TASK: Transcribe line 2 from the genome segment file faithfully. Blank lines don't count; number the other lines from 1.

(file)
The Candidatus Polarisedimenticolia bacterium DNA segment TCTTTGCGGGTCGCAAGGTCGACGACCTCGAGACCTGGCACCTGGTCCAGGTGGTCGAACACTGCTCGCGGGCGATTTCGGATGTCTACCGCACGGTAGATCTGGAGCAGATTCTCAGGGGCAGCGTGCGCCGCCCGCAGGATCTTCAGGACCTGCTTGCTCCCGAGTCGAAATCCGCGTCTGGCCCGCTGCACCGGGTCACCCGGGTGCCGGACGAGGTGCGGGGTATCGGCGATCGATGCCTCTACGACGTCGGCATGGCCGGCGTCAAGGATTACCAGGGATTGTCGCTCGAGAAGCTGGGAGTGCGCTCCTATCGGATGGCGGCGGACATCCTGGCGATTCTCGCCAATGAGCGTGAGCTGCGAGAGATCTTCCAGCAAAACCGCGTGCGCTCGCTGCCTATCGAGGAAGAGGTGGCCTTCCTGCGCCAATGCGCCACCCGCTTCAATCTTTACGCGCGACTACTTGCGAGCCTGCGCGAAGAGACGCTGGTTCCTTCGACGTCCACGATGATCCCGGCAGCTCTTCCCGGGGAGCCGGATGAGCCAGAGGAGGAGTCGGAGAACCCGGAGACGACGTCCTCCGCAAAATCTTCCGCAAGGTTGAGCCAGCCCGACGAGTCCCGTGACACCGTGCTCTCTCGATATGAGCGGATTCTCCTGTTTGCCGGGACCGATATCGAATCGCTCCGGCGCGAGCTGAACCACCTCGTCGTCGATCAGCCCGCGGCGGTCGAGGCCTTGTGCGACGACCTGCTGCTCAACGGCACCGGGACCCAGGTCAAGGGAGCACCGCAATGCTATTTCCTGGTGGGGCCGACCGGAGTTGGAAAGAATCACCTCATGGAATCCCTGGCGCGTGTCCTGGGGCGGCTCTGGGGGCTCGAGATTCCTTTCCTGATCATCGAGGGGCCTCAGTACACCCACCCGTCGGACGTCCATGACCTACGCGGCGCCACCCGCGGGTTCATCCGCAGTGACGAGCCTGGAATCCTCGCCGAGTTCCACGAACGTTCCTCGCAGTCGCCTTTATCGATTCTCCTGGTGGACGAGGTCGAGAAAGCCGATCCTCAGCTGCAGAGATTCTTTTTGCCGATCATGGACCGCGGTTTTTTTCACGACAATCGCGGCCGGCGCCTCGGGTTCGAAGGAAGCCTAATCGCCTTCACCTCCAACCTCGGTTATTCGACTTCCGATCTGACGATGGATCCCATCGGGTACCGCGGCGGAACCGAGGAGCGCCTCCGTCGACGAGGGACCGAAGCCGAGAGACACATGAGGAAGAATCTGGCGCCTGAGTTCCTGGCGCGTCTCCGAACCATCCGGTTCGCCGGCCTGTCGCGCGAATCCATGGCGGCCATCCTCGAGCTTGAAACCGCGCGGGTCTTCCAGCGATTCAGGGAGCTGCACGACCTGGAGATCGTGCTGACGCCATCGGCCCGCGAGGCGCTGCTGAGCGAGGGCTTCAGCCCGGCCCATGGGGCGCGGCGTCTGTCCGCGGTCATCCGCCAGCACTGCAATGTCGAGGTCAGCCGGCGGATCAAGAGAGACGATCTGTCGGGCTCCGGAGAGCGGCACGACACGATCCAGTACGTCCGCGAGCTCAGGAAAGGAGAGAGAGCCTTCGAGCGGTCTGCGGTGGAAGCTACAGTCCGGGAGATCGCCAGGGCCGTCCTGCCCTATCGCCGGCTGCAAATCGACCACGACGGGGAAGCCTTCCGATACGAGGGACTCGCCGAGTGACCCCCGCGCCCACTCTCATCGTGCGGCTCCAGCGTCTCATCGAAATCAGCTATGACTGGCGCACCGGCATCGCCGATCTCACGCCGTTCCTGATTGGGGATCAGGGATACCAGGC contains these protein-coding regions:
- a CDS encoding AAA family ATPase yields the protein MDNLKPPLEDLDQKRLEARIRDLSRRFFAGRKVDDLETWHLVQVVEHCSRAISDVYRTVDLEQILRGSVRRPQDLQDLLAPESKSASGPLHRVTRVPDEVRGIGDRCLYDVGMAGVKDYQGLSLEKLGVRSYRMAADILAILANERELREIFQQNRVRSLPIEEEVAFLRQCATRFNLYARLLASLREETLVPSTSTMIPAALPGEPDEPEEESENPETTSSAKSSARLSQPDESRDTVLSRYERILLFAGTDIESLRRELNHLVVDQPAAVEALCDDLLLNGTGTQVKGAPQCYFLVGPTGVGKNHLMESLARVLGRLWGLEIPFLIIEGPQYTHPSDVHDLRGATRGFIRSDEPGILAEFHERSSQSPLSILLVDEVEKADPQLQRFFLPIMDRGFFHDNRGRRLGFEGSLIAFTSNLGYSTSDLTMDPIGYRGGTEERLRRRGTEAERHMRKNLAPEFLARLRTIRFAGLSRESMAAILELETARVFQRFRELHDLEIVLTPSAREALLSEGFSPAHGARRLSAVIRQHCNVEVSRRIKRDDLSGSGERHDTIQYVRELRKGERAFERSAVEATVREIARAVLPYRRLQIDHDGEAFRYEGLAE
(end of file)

- a CDS encoding AAA family ATPase yields the protein MDNLKPPLEDLDQKRLEARIRDLSRRFFAGRKVDDLETWHLVQVVEHCSRAISDVYRTVDLEQILRGSVRRPQDLQDLLAPESKSASGPLHRVTRVPDEVRGIGDRCLYDVGMAGVKDYQGLSLEKLGVRSYRMAADILAILANERELREIFQQNRVRSLPIEEEVAFLRQCATRFNLYARLLASLREETLVPSTSTMIPAALPGEPDEPEEESENPETTSSAKSSARLSQPDESRDTVLSRYERILLFAGTDIESLRRELNHLVVDQPAAVEALCDDLLLNGTGTQVKGAPQCYFLVGPTGVGKNHLMESLARVLGRLWGLEIPFLIIEGPQYTHPSDVHDLRGATRGFIRSDEPGILAEFHERSSQSPLSILLVDEVEKADPQLQRFFLPIMDRGFFHDNRGRRLGFEGSLIAFTSNLGYSTSDLTMDPIGYRGGTEERLRRRGTEAERHMRKNLAPEFLARLRTIRFAGLSRESMAAILELETARVFQRFRELHDLEIVLTPSAREALLSEGFSPAHGARRLSAVIRQHCNVEVSRRIKRDDLSGSGERHDTIQYVRELRKGERAFERSAVEATVREIARAVLPYRRLQIDHDGEAFRYEGLAE